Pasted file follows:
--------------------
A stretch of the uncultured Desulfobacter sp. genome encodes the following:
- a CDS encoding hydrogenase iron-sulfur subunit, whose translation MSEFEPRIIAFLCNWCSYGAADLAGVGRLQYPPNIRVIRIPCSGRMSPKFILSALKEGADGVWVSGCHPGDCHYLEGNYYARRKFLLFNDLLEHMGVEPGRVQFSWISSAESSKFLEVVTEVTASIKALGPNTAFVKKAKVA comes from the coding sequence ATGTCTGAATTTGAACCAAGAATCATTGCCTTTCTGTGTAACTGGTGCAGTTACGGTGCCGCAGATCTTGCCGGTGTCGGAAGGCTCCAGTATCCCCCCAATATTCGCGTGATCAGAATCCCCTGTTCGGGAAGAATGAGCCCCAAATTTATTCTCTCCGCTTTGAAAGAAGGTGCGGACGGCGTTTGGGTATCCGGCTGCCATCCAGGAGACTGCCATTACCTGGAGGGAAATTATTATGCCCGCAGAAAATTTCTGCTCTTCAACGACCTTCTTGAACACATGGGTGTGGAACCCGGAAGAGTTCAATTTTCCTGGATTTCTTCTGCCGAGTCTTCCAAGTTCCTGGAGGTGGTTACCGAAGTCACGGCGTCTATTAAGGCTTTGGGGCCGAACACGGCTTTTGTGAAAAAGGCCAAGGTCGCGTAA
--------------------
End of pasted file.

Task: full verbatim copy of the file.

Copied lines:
A stretch of the uncultured Desulfobacter sp. genome encodes the following:
- a CDS encoding hydrogenase iron-sulfur subunit, whose translation MSEFEPRIIAFLCNWCSYGAADLAGVGRLQYPPNIRVIRIPCSGRMSPKFILSALKEGADGVWVSGCHPGDCHYLEGNYYARRKFLLFNDLLEHMGVEPGRVQFSWISSAESSKFLEVVTEVTASIKALGPNTAFVKKAKVA comes from the coding sequence ATGTCTGAATTTGAACCAAGAATCATTGCCTTTCTGTGTAACTGGTGCAGTTACGGTGCCGCAGATCTTGCCGGTGTCGGAAGGCTCCAGTATCCCCCCAATATTCGCGTGATCAGAATCCCCTGTTCGGGAAGAATGAGCCCCAAATTTATTCTCTCCGCTTTGAAAGAAGGTGCGGACGGCGTTTGGGTATCCGGCTGCCATCCAGGAGACTGCCATTACCTGGAGGGAAATTATTATGCCCGCAGAAAATTTCTGCTCTTCAACGACCTTCTTGAACACATGGGTGTGGAACCCGGAAGAGTTCAATTTTCCTGGATTTCTTCTGCCGAGTCTTCCAAGTTCCTGGAGGTGGTTACCGAAGTCACGGCGTCTATTAAGGCTTTGGGGCCGAACACGGCTTTTGTGAAAAAGGCCAAGGTCGCGTAA